Tuesday, April 1, 2014

Popping poppers make for a party of science

Last year, I had the opportunity to gain professional development in primary science through Te Toi Tupu science facilitators. The focus was developing teacher's understanding around the Nature of Science and the facilitators showed us a variety of science lessons to develop teacher confidence and enthusiasm. Since then, I have started my own teacher inquiry to better understand what it means to develop citizens (students) who are scientifically literate for the 21st Century. 
One lesson the science facilitators showed us was with party poppers. The focus was to investigate how a party popper worked.
Party Poppers

I have taught this lesson to a number of classes and each time get something different from the lesson based on individual student's curiosity.

I begin the lesson by sharing the learning intentions. The class and I have a discussion around what it means to be a scientist. It's interesting to find out students perceptions of a scientist and it is a great feeling to see students' eyes light up when you give them ownership by explaining they are scientists too.
This is the time when we set up our books with Input and Output pages. "When the teacher puts information into your brain, it goes on the Input page. The information coming out of your brain goes on the Output page." (Helpful hints from Te Toi Tupu facilitators)  We have a class discussion around the importance of recording our thoughts as scientists to refer back to later.

Learning Intentions
Now the fun really begins. Students are given a party popper each and asked to follow the success criteria and observe/record what they notice. There is a lot of conversation and this is when I identify and link students vocabulary back to other learning areas of the curriculum. "Wow! I noticed you have used words like shape and design to describe... Can you see how you are incorporating your understanding of mathematics into your inquiry?"
After about 10-15 minutes (depending on the age of the students), I have a class discussion around our 'noticings' and if an interactive board is available, I'll use this to record. Otherwise, pen and paper is great as there is a chance you may go back and look at the recorded information at a later date with the class. A class science book is a great idea.

Input and output pages
When the students and I are recording the ideas being shared, I stress the importance of being a 'safe and sensible' scientist. We have conversations around the caution and instructions label and I pose the question; What is the definition of an adult and young child? Students apply their understanding, experience and knowledge to answer the question and, together, we come up with a collective definition. We, also, look at language like 'a foot'  and 'hold by neck', to clarify any confusion.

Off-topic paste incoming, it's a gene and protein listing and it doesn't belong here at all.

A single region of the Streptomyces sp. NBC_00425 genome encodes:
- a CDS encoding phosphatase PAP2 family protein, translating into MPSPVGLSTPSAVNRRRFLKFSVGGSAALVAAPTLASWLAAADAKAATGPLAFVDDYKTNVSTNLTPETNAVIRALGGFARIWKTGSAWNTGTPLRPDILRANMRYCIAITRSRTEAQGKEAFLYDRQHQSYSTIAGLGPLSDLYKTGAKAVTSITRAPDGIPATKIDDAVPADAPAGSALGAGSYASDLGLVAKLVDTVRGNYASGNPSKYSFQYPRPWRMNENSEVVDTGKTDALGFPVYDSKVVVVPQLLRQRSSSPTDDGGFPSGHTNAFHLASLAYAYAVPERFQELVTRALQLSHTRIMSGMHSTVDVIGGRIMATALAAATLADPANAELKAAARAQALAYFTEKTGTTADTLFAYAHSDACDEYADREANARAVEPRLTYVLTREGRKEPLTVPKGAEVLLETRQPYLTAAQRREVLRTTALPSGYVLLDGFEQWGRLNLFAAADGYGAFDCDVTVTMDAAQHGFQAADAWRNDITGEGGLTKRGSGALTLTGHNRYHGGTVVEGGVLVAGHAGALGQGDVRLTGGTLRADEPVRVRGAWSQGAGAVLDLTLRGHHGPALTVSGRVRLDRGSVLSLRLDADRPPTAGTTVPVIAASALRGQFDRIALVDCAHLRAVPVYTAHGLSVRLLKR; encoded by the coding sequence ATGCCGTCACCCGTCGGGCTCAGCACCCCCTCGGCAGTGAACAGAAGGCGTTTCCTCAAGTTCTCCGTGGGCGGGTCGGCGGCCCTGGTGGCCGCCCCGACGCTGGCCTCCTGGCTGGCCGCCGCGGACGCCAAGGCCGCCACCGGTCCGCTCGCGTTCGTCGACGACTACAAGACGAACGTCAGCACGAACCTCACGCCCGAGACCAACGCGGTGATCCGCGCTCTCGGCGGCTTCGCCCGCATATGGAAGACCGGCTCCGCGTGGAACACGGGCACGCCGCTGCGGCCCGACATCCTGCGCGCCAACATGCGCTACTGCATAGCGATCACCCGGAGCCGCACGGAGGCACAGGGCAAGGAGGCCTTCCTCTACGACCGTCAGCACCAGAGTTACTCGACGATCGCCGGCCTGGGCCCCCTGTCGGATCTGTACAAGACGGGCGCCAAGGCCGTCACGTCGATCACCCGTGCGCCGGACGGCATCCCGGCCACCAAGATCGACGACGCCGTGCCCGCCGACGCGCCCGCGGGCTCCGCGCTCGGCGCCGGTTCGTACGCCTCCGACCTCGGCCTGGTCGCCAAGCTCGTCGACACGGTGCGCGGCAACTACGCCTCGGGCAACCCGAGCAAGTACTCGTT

Students dissect party poppers
Second class discussion after dissection
From here we go onto dissect the party popper using scissors. Again, I stress the importance of being a 'safe' scientist. I have had party poppers accidentally (and not accidentally) pop. The shock has lead to tears in some cases and we talk about mistakes leading to opportunities. It's here that I get students to compare popped and un-popped party poppers with their 'fellow scientists'.
Students record their discoveries and we discuss concepts around hypotheses and if anyone has an idea about how a party popper works.
It's important to note the NZC Science Capabilities and by asking students to 'compare and contrast' or use 'trial and error' etc, students are exploring ways science knowledge is created and being used in the world.

Popping party poppers outside

Final class discussion
 Finally, students are able to experience popping a party popper. Popping them inside the classroom creates a great atmosphere and students are able to use their five senses better, but if the noise is going to frighten the 'less willing', I'll take the experience outside. I'd rather promote risk-taking and participation by all.  It's during this recording and discussion that great language is used, including words like pressure, force, triggers and friction etc. If the words haven't been used already in the lesson. It is a surprise to the students that they have a lot of scientific vocabulary and knowledge when they are made aware of it.

Student researching
After more discussion around what we have observed we make our final hypothesis and if there is time we will further our investigation by researching information about party poppers on the internet.  Once we are confident we have an answer, we use one last party popper to check (I provide the ratio of 3 party poppers to 1 child for each lesson). Often, students have their own questions which they want to investigate, or using the party popper remains draw and develop their own party popper prototypes. If there is time, I dedicate the rest of the day to this exploration. I even had one student question what research the company had done to design and create the party popper (see photos).

Student's thoughts
Seeing students engaged and pushing the boundaries of their thinking is exciting and it is on days like these that you think 'this is what teaching is about'. The photo is of a thought from a Year 5 student's Output page and says "My original theory was about gun powder mixing with air.  Now I know that is not the case because when it was exposed to air nothing happened."